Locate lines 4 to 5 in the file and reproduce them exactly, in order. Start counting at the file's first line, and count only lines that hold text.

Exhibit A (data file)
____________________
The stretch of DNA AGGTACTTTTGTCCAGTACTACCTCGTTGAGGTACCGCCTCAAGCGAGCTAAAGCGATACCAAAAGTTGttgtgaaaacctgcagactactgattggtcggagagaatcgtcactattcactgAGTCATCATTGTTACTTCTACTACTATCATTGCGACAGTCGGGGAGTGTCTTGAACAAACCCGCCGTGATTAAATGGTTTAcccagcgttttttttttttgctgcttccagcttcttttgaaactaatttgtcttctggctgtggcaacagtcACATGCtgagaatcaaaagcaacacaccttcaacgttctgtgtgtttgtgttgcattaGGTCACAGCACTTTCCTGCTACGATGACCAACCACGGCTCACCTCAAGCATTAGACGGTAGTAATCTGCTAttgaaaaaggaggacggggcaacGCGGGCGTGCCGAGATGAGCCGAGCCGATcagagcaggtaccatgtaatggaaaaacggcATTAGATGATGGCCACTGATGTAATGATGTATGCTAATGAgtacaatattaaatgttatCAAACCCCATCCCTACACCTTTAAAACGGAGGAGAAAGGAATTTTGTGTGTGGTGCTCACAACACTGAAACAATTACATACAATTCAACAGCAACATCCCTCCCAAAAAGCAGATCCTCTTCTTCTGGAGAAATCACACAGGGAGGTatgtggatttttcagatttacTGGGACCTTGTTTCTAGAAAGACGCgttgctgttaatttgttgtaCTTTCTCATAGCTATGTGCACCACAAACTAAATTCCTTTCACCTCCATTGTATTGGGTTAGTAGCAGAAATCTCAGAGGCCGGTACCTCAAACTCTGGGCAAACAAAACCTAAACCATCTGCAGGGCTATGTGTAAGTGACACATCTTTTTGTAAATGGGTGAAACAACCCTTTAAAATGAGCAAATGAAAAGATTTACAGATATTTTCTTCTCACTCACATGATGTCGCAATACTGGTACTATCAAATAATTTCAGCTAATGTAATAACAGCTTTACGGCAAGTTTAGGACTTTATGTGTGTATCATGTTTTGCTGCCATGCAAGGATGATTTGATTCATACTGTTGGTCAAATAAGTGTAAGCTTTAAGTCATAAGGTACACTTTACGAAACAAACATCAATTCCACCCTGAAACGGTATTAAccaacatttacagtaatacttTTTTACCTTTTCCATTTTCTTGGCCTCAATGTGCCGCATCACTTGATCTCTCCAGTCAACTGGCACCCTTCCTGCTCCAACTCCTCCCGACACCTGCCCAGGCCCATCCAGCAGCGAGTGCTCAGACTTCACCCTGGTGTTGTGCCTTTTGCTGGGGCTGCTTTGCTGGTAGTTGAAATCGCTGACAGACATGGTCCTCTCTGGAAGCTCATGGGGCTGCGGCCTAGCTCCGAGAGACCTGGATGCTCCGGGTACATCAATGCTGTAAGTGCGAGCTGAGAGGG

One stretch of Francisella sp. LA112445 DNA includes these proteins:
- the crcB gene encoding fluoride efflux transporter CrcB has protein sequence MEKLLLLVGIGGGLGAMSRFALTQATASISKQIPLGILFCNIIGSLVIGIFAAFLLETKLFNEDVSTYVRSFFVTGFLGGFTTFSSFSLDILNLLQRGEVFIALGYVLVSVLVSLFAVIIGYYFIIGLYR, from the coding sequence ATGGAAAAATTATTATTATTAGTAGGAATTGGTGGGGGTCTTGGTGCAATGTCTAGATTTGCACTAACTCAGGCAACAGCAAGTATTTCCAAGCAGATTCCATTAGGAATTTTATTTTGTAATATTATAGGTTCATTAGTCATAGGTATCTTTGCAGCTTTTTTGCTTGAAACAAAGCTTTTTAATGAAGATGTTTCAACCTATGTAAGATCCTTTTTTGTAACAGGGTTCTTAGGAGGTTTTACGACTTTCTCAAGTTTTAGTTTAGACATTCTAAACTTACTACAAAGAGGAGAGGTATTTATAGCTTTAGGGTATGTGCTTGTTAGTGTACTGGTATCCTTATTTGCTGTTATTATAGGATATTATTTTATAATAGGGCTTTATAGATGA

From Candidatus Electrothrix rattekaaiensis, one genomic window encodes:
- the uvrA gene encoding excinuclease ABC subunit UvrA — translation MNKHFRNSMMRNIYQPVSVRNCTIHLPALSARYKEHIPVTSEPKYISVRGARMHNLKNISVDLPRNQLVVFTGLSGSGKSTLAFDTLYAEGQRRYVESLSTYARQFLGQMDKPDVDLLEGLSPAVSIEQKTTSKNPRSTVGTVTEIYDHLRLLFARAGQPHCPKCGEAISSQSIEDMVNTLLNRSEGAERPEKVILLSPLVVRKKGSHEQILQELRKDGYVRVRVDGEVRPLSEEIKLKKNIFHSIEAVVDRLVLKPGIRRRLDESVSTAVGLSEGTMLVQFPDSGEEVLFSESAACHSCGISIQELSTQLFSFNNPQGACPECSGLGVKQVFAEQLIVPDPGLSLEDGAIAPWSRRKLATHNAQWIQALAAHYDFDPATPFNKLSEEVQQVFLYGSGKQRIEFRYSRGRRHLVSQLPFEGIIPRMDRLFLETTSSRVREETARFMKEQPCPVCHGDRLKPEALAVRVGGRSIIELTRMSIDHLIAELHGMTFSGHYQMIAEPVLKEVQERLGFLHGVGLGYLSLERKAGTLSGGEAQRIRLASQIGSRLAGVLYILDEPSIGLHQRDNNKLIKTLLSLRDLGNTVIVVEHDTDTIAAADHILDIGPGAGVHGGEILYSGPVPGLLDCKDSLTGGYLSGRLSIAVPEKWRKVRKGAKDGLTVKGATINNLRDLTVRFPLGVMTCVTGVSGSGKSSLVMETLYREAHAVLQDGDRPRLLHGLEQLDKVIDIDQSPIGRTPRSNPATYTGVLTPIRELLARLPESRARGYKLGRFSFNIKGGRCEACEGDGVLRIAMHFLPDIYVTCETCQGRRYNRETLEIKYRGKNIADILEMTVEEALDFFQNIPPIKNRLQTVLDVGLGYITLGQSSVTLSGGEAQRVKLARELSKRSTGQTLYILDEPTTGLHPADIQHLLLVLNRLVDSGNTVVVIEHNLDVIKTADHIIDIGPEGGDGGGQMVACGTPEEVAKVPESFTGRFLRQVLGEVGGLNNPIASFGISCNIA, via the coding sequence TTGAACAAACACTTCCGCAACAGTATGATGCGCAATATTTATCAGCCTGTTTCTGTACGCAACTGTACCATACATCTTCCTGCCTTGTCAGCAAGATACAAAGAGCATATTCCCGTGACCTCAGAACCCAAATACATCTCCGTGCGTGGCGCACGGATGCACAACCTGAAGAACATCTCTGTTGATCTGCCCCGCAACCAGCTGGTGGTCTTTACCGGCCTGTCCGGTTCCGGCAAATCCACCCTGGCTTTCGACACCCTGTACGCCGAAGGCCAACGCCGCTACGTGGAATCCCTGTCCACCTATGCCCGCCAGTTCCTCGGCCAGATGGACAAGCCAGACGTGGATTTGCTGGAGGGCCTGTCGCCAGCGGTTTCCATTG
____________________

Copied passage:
From Candidatus Electrothrix rattekaaiensis, one genomic window encodes:
- the uvrA gene encoding excinuclease ABC subunit UvrA — translation MNKHFRNSMMRNIYQPVSVRNCTIHLPALSARYKEHIPVTSEPKYISVRGARMHNLKNISVDLPRNQLVVFTGLSGSGKSTLAFDTLYAEGQRRYVESLSTYARQFLGQMDKPDVDLLEGLSPAVSIEQKTTSKNPRSTVGTVTEIYDHLRLLFARAGQPHCPKCGEAISSQSIEDMVNTLLNRSEGAERPEKVILLSPLVVRKKGSHEQILQELRKDGYVRVRVDGEVRPLSEEIKLKKNIFHSIEAVVDRLVLKPGIRRRLDESVSTAVGLSEGTMLVQFPDSGEEVLFSESAACHSCGISIQELSTQLFSFNNPQGACPECSGLGVKQVFAEQLIVPDPGLSLEDGAIAPWSRRKLATHNAQWIQALAAHYDFDPATPFNKLSEEVQQVFLYGSGKQRIEFRYSRGRRHLVSQLPFEGIIPRMDRLFLETTSSRVREETARFMKEQPCPVCHGDRLKPEALAVRVGGRSIIELTRMSIDHLIAELHGMTFSGHYQMIAEPVLKEVQERLGFLHGVGLGYLSLERKAGTLSGGEAQRIRLASQIGSRLAGVLYILDEPSIGLHQRDNNKLIKTLLSLRDLGNTVIVVEHDTDTIAAADHILDIGPGAGVHGGEILYSGPVPGLLDCKDSLTGGYLSGRLSIAVPEKWRKVRKGAKDGLTVKGATINNLRDLTVRFPLGVMTCVTGVSGSGKSSLVMETLYREAHAVLQDGDRPRLLHGLEQLDKVIDIDQSPIGRTPRSNPATYTGVLTPIRELLARLPESRARGYKLGRFSFNIKGGRCEACEGDGVLRIAMHFLPDIYVTCETCQGRRYNRETLEIKYRGKNIADILEMTVEEALDFFQNIPPIKNRLQTVLDVGLGYITLGQSSVTLSGGEAQRVKLARELSKRSTGQTLYILDEPTTGLHPADIQHLLLVLNRLVDSGNTVVVIEHNLDVIKTADHIIDIGPEGGDGGGQMVACGTPEEVAKVPESFTGRFLRQVLGEVGGLNNPIASFGISCNIA, via the coding sequence TTGAACAAACACTTCCGCAACAGTATGATGCGCAATATTTATCAGCCTGTTTCTGTACGCAACTGTACCATACATCTTCCTGCCTTGTCAGCAAGATACAAAGAGCATATTCCCGTGACCTCAGAACCCAAATACATCTCCGTGCGTGGCGCACGGATGCACAACCTGAAGAACATCTCTGTTGATCTGCCCCGCAACCAGCTGGTGGTCTTTACCGGCCTGTCCGGTTCCGGCAAATCCACCCTGGCTTTCGACACCCTGTACGCCGAAGGCCAACGCCGCTACGTGGAATCCCTGTCCACCTATGCCCGCCAGTTCCTCGGCCAGATGGACAAGCCAGACGTGGATTTGCTGGAGGGCCTGTCGCCAGCGGTTTCCATTG